In the House, Democratic Rep. David Cicilline of Rhode Island is expected to introduce a companion version of Feinstein’s bill regulating assault weapons and raising the minimum age to 21, according to a release from Feinstein’s office.
But any gun-related legislation the Senate is able to muscle through is unlikely to succeed in a Republican-controlled House. And even though Democrats control the Senate with a slim 51-seat majority, including independents, any gun control legislation would need to garner 60 votes to get past a filibuster.
House Democratic Whip Katherine Clark of Massachusetts said in a statement that Republicans “have a moral duty to end their partisan obstruction and allow these commonsense ideas to finally become law,” and pointed to the bipartisan gun control legislation Congress passed last year.
When Democrats controlled both chambers, they with the help of some Republicans passed and Biden signed into law a comprehensive federal gun safety legislation package that also included billions for mental health funding.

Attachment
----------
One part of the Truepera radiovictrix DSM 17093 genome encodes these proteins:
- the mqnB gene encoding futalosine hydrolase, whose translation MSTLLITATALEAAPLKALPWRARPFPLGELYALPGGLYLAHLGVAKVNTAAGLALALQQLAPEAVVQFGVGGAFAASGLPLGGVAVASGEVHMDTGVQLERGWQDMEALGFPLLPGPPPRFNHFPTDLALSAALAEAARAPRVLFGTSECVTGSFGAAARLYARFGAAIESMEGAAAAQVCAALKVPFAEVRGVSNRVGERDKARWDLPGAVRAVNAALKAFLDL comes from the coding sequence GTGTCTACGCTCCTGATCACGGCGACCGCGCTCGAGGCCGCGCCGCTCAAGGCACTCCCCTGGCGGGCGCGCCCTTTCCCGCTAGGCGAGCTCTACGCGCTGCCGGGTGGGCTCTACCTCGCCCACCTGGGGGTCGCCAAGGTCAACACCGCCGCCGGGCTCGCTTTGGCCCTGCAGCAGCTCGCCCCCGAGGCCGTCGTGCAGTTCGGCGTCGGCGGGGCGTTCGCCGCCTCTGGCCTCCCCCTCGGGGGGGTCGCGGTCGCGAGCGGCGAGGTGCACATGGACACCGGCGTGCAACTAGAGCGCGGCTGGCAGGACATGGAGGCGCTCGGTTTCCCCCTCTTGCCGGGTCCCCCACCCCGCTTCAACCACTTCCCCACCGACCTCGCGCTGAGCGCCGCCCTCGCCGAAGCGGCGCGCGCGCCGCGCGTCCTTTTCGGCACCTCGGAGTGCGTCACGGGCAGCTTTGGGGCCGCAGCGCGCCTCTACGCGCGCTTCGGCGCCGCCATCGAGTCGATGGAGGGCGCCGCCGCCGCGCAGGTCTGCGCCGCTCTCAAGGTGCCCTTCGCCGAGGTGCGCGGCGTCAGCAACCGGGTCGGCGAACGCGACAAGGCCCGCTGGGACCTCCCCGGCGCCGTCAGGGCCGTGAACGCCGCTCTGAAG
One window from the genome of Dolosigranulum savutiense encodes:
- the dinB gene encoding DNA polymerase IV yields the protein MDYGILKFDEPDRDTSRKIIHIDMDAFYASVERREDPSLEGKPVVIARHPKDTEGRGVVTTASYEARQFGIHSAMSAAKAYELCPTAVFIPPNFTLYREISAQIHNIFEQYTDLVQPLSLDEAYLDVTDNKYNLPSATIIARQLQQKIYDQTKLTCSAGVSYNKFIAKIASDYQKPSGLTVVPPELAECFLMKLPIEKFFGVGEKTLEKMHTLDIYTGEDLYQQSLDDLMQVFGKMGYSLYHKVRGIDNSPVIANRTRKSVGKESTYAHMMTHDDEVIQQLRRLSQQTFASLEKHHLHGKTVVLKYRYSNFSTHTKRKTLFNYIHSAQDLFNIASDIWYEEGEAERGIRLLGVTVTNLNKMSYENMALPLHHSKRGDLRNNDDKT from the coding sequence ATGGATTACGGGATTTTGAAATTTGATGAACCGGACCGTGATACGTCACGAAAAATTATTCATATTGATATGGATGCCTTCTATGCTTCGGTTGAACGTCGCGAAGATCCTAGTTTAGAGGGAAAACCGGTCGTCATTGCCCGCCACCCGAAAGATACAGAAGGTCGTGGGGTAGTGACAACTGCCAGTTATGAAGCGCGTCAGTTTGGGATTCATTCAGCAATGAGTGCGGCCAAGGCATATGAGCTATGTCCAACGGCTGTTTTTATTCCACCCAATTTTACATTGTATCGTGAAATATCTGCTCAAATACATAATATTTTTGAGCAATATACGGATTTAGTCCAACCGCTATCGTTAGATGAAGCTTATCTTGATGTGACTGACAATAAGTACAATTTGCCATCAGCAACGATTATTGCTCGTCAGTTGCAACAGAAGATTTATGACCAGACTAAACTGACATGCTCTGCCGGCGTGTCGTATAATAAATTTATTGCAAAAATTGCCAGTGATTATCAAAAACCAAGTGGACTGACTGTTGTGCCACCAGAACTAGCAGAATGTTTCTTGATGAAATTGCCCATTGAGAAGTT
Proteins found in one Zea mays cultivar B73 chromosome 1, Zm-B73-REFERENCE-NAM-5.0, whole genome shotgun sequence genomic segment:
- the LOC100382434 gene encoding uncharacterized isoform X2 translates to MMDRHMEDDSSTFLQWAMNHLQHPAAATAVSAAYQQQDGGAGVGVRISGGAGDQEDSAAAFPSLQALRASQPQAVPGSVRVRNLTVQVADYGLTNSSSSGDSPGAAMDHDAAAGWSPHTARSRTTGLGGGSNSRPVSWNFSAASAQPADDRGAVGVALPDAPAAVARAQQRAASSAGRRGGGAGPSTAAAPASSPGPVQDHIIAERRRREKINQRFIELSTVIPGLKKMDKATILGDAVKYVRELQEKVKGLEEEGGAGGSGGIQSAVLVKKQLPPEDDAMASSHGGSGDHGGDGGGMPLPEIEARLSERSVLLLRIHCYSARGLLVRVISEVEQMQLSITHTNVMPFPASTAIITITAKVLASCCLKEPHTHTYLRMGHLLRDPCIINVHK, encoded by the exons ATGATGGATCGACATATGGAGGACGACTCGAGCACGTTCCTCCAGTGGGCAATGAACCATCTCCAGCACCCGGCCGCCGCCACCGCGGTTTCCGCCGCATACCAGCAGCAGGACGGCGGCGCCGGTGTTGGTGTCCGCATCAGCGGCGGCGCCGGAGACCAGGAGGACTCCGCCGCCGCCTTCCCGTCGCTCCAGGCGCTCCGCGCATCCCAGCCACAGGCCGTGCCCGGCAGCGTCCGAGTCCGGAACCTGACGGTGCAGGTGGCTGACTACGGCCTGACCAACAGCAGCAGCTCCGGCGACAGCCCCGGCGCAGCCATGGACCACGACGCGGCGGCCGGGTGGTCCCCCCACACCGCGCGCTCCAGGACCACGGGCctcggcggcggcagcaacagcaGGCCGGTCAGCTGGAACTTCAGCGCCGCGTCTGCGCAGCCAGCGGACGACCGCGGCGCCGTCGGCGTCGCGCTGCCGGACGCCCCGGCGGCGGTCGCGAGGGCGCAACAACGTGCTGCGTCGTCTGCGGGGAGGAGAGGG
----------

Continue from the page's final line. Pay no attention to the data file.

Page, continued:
The bill provided millions in funding for states to enact “red flag laws,” which allow the courts to temporarily remove a firearm from an individual who is a threat to themselves or others, and $11 billion in mental health services for schools and families, among other provisions.
Texas, New York
The push for gun control legislation followed the devastating mass shooting at a Texas elementary school in which 19 children and two teachers were murdered, and a mass shooting in New York in which a white supremacist targeted a supermarket in a predominately Black neighborhood, and killed 10 Black people.
Biden said, referring to a ban on assault weapons, that the “majority of the American people agree with this common sense action.”
“There can be no greater responsibility than to do all we can to ensure the safety of our children, our communities, and our nation,” he said.
The Brookings Institution, a left-leaning think tank, analyzed data from the Midterm Election Voter Poll, and found that 17% of voters identified curbing mass shootings as a top three priority.
The poll surveyed more than 12,000 Americans across 11 battleground states.
“Mass shootings and gun policy are a high priority for voters regardless of whether they live in rural, suburban, or small or large urban areas of the country — voters from all geographical areas named gun policy as a key priority at either 16% or 17%,” according to the Brookings report.